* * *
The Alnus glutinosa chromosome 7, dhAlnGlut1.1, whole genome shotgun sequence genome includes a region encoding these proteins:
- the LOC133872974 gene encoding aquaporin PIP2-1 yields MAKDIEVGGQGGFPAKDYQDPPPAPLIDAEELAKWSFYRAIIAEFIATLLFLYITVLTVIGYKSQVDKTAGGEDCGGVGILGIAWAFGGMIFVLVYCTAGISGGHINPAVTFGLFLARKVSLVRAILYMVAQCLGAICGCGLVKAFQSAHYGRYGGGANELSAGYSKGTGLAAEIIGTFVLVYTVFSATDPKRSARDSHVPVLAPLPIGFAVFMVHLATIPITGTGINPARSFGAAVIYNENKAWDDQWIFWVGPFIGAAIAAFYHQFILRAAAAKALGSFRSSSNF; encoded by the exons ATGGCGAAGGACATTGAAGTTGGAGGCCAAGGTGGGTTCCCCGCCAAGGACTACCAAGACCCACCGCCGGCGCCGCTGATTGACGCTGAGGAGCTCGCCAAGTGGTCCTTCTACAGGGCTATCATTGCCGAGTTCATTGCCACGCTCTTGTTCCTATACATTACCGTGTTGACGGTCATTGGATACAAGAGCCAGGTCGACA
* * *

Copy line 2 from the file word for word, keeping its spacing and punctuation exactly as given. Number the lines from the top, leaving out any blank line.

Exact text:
- the LOC133872974 gene encoding aquaporin PIP2-1 yields MAKDIEVGGQGGFPAKDYQDPPPAPLIDAEELAKWSFYRAIIAEFIATLLFLYITVLTVIGYKSQVDKTAGGEDCGGVGILGIAWAFGGMIFVLVYCTAGISGGHINPAVTFGLFLARKVSLVRAILYMVAQCLGAICGCGLVKAFQSAHYGRYGGGANELSAGYSKGTGLAAEIIGTFVLVYTVFSATDPKRSARDSHVPVLAPLPIGFAVFMVHLATIPITGTGINPARSFGAAVIYNENKAWDDQWIFWVGPFIGAAIAAFYHQFILRAAAAKALGSFRSSSNF; encoded by the exons ATGGCGAAGGACATTGAAGTTGGAGGCCAAGGTGGGTTCCCCGCCAAGGACTACCAAGACCCACCGCCGGCGCCGCTGATTGACGCTGAGGAGCTCGCCAAGTGGTCCTTCTACAGGGCTATCATTGCCGAGTTCATTGCCACGCTCTTGTTCCTATACATTACCGTGTTGACGGTCATTGGATACAAGAGCCAGGTCGACA